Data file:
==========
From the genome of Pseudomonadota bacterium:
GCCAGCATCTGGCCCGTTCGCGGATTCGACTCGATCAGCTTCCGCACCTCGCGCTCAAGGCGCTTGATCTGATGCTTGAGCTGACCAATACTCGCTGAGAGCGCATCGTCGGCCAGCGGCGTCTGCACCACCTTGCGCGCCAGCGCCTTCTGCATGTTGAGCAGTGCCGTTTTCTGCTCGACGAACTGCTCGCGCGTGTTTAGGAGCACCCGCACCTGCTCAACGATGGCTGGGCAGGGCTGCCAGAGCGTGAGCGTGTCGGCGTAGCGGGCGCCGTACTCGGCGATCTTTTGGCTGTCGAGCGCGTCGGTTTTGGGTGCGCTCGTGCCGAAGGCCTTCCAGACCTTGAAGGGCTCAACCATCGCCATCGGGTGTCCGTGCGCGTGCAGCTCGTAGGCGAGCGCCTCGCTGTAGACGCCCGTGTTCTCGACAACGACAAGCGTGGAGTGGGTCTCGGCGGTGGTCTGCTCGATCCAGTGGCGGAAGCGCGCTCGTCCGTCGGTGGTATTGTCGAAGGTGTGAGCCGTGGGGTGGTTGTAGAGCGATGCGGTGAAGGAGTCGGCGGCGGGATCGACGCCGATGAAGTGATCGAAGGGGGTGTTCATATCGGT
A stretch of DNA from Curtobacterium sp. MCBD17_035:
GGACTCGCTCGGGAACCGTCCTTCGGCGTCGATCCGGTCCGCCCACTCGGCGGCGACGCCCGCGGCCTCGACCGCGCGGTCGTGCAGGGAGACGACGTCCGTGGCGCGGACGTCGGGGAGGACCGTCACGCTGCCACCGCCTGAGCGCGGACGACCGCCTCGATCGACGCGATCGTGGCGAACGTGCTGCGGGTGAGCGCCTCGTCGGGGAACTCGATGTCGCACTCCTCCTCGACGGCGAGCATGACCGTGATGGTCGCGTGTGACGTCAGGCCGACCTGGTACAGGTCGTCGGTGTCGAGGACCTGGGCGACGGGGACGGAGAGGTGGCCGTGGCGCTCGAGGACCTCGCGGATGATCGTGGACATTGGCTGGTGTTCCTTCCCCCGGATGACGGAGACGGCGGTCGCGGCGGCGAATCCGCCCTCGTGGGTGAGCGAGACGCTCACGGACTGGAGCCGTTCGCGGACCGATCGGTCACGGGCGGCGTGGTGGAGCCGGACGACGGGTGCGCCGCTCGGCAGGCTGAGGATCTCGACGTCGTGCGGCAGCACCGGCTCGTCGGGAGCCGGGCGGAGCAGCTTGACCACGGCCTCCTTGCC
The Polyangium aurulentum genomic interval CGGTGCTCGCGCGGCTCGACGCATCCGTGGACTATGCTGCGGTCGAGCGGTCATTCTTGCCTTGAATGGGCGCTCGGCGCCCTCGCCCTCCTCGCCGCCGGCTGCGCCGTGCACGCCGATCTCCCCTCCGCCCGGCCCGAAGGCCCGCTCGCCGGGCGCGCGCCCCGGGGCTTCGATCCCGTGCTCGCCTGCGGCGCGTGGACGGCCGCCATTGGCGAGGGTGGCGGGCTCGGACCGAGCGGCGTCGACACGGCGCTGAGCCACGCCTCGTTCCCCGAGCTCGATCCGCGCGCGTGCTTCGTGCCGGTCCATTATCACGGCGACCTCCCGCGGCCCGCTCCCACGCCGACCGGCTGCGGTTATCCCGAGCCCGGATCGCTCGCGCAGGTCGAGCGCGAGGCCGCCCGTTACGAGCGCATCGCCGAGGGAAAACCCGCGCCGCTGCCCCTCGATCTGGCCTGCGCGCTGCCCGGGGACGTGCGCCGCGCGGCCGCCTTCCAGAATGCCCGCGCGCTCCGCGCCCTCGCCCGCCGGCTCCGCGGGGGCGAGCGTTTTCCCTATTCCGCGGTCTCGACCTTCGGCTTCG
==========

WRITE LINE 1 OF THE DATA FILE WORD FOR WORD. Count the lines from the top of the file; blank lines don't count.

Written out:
From the genome of Pseudomonadota bacterium: